Uncle Tom's Cabin by Harriet Beecher Stowe (1852)
An Appeal to the Christian Women of the South by Angelina Grimke (1836) Also here.
Autobiography of a Female Slave by Martha Griffith Browne (1856)
Incidents in the Life of a Slave Girl by Harriet Ann Jacobs (1861)
Annual Report of the American Anti-Slavery Society (1861)
The Constitutional Duty of the Federal Government to Abolish American Slavery (1855)
The Abolition of Slavery by William Lloyd Garrison (1861)
Colonization and Abolition by J. H. B. Latrobe (1852)
The Philosophy of the Abolition Movement by Wendel Philips (1860)
A Dissertation on Slavery; With a Proposal for the Gradual Abolition of it, in the State of Virginia (1861)
Slavery: Letters and Speeches by Horace Mann (1855)
The Unconstitutionality of Slavery by Lysander Spooner (1860)
Miscellaneous Writings on Slavery by William Jay (1853)
The Slavery Question by John Lawrence (1854)
The Anti-Slavery Movement: A Lecture by Frederick Douglass (1855)
The Anti-Slavery Alphabet by Hannah and Mary Townsend (1847)
Slavery vs. Abolition (1860) [An opposing view, see also Anti-Abolition Tracts (1863) and Abolition and Secession (1862)]

Women's Rights (Property and Suffrage)
The Responsibilities of Woman by Clarina Nichols (1851)
Woman's Rights Tracts by Wendell Phillips, et al. (1841)
Proceedings of the National Women's Rights Convention (1854)
Proceedings of the Women's Rights Convention Held at West Chester, PA (1852)
A Scriptural View of Women's Rights and Duties (1849)
The Condition, Influence, Rights, and Appeal of Women (1845)
A Treaty on the Legal and Equitable Rights of Married Women by William H. Cord (1861)
A Book For The Times: Lucy Boston; Or Women's Rights and Spritualism (1855) [An opposing view; for more, see Punch]

Dress Reform ("Bloomer", "Reform Dress", "American Costume")
Dress Reform by Ellen Beard Harman (1862)
"Female Dress in 1857" in The Foreign Quarterly Review
Report of the Proceedings of the Third Annual Meeting of the National Dress Reform Association (1858)
"More Testimony for the Bloomer" in Heath: A Home Magazine (1853)
"Dress for the Garden, etc." in The American Agriculturalist (1863)
"The American and French Fashion Contrasted" in The Water-Cure Journal (1851)

Ten Nights in a Barroom and What I Saw There by T. S. Arthur (1855)
Temperance Pamphlets (1841)
The Triumphs of Temperance: A Discourse (1855)
First Words on Temperance: A Lecture by Rev. Robert Maguire (1861)
The Temperance Cause: Past, Present and Future (1865)
Illustrated Temperance Tales by T. S. Arthur (1850)
The Youth's Temperance Lecturer by Dr. Charles Jewett (1861)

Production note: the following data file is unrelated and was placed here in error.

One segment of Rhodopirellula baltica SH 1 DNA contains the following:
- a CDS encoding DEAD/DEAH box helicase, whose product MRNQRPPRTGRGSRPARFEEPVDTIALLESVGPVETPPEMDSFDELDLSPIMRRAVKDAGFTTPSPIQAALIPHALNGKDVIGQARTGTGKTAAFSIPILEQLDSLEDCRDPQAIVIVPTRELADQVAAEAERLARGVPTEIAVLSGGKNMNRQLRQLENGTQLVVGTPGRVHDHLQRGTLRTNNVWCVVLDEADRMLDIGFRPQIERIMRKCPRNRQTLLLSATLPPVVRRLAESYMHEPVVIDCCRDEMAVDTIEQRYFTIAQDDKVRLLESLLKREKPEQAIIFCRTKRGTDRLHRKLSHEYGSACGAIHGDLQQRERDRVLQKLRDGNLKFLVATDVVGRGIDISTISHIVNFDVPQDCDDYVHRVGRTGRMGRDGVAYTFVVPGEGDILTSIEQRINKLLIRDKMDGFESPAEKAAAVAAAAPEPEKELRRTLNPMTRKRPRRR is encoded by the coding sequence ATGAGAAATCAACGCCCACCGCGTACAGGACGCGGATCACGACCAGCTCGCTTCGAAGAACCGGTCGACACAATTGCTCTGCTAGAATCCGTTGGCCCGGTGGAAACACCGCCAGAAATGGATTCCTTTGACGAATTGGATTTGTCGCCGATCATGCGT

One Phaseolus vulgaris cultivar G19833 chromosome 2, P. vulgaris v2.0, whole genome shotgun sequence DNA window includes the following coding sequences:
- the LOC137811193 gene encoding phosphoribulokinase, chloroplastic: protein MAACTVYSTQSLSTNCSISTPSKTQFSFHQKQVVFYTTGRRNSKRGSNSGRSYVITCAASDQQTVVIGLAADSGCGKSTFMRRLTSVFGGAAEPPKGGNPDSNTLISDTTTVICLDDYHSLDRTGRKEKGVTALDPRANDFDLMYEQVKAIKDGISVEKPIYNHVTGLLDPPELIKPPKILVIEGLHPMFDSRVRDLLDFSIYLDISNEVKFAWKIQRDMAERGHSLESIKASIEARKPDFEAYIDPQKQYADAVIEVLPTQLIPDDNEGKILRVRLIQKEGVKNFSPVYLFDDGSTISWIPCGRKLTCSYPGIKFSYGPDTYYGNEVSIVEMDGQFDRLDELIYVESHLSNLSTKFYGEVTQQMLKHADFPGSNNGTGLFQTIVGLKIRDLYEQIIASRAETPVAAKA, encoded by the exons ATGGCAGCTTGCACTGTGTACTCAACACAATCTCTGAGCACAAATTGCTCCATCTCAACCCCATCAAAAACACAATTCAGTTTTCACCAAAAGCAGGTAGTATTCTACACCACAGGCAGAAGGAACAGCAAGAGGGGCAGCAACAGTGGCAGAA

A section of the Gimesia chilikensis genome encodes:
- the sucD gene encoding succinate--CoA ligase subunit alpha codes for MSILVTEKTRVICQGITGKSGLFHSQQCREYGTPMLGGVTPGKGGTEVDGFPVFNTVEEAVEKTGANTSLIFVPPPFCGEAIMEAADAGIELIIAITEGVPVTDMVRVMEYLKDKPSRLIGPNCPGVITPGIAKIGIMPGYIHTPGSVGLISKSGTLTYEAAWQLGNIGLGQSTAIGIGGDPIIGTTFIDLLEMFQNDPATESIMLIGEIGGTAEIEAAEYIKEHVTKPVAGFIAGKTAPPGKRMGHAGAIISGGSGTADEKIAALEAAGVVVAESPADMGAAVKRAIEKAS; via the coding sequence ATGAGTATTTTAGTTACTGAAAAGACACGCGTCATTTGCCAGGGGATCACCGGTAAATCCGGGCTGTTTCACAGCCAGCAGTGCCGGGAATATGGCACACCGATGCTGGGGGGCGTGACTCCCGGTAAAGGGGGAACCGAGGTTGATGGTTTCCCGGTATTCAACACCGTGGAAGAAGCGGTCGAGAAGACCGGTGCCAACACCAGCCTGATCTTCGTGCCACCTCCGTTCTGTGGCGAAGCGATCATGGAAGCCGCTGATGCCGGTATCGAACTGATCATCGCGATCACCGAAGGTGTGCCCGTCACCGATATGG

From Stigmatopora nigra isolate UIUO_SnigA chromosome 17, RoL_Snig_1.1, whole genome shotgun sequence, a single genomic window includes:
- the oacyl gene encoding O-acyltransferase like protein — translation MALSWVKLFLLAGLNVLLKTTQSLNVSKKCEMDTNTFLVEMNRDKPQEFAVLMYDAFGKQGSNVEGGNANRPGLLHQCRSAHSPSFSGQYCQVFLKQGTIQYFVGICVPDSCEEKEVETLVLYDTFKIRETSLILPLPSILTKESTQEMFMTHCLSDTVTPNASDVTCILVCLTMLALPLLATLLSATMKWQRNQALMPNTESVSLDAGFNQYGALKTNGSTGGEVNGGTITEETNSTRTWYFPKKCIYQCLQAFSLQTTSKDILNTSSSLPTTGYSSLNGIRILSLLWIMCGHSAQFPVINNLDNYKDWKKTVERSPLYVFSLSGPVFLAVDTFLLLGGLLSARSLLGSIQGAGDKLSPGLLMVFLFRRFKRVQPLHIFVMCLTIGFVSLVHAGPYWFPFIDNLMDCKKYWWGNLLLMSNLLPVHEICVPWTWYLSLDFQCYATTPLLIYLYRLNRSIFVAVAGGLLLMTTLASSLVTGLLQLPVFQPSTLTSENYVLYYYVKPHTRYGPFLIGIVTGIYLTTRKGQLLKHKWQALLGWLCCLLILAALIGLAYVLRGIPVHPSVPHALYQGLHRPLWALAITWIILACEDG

The National Temperance Magazine (1850)
Temperance and Total Abstinence by Spencer Thomson (1850)
Temperance: A Sermon by W. P. Tilden (1856)
Tracts: Prize Tracts from the Scottish Temperance League (1850) are all 4 pages long, and easy to print out in pamphlet form (they were also re-printed in 1861).  There's also the Edinburgh (1854) and Ipswich (1865) temperance tracts

Health Fads (Water Cures, Diets)
The Water-Cure Journal (1852, 1853, 1854, 1863)
The Water Cure; Applied to Every Known Disease by J. H. Rausse (1850)
Hydrotherapy, or The Water Cure by Joel Shrew (1851)
The Water Cure Manual by Joel Shew (1852)
"The Science of Diet" in The People's Review (1850)
Vegetable Diet by William Alcott (1859)
"Graham's Lectures on the Science of Human Life" in The Eclectic Journal of Medicine  (185)
The Vegetarian Advocate (1848)
The American Vegetarian & Health Advocate (1850)
The Vegetarian Messenger (1851)
Proceedings of the Eleventh Annual Meeting of the American Vegetarian Society (1860)
Principles and Practice of Vegetarian Cookery by John Smith (1860)

Songs and Plays
Seven Night in a Barroom [A Temperance Entertainment] (1863)
Temperance Song Book (1841)
The Temperance Melodeon (1850)
The National Temperance Songster (1853)
Thompson's Band of Hope Melodies (1860)
The Anti-Slavery Harp (1846)
Anti-Slavery Songs (1849)

Monday, November 2, 2015

When to Wear a Jacket (1858)

Over or morning jacket, Godey's, October 1857
Over or Morning Jacket, Godey's, October 1857
Hints on Jackets--When to Wear Them
by Mrs. Damas

Few things that we wear are, in my opinion, more comfortable than a jacket. There are various sorts, morning and evening-jackets, for young and old; but what I would first wish to call attention to is a comfortable jacket, one that can be worn at any time, the first thing in the morning, and the last thing at night. Mothers of families would do well to have such a one. It is a common practice with many to draw on a shawl; and, as this is generally done in a hurry, it rarely covers the chest, and requires one arm to hold it on. The jackets I now speak of are within reach even of the poor. The skirt of an old gown, washed, will make a very good one; and to a poor woman it would be a very charitable gift, not to mention the great comfort of it. There can be no difficulty in deciding which looks best, an old shawl put on in a hurry, or a tidy-looking loose jacket, even if made of an inferior material. For the bedroom or house, a washing material should be chosen. If colored flannel is too expensive, a thin wadding put in between the lining and outside is warm and comfortable. Brown calico is sufficiently good and warm for lining, should that be preferred to wadding; but for invalids, wadding is lighter. These jackets are by no means intended to fit the figure, but merely to sit easy and comfortable. To invalids, they are a great comfort to slip on if they have occasion to go into a cold room, or to wear under a shawl. A girdle or ribbon may be tied round the waist where additional warmth is required. Many ladies, as the winter comes, on give presents of warm petticoats, which are certainly a comfort. But still a substitute is wanted for the woman's thin cotton body at top; and what better substitute could be offered than a warm jacket? For children nothing can be so good as a jacket. It leaves their arms free, which is of great importance to them. Indeed, to obtain this freedom, they frequently throw off a cape or shawl, and thus expose the chest and neck, both of which require to be kept warm. Many persons have only one fire to sit by, in which case, should there be four or six in the room, it is almost impossible for one or two not to feel cold. Let those that do slip on a jacket, and they will then feel as warm as those near the fire. I by no means advocate wrapping up too much; but when occasion requires a little extra warmth, I think that all who know the comfort of it would say that nothing can surpass the jacket.

-Godey's Lady's Book, September 1858  (page 268)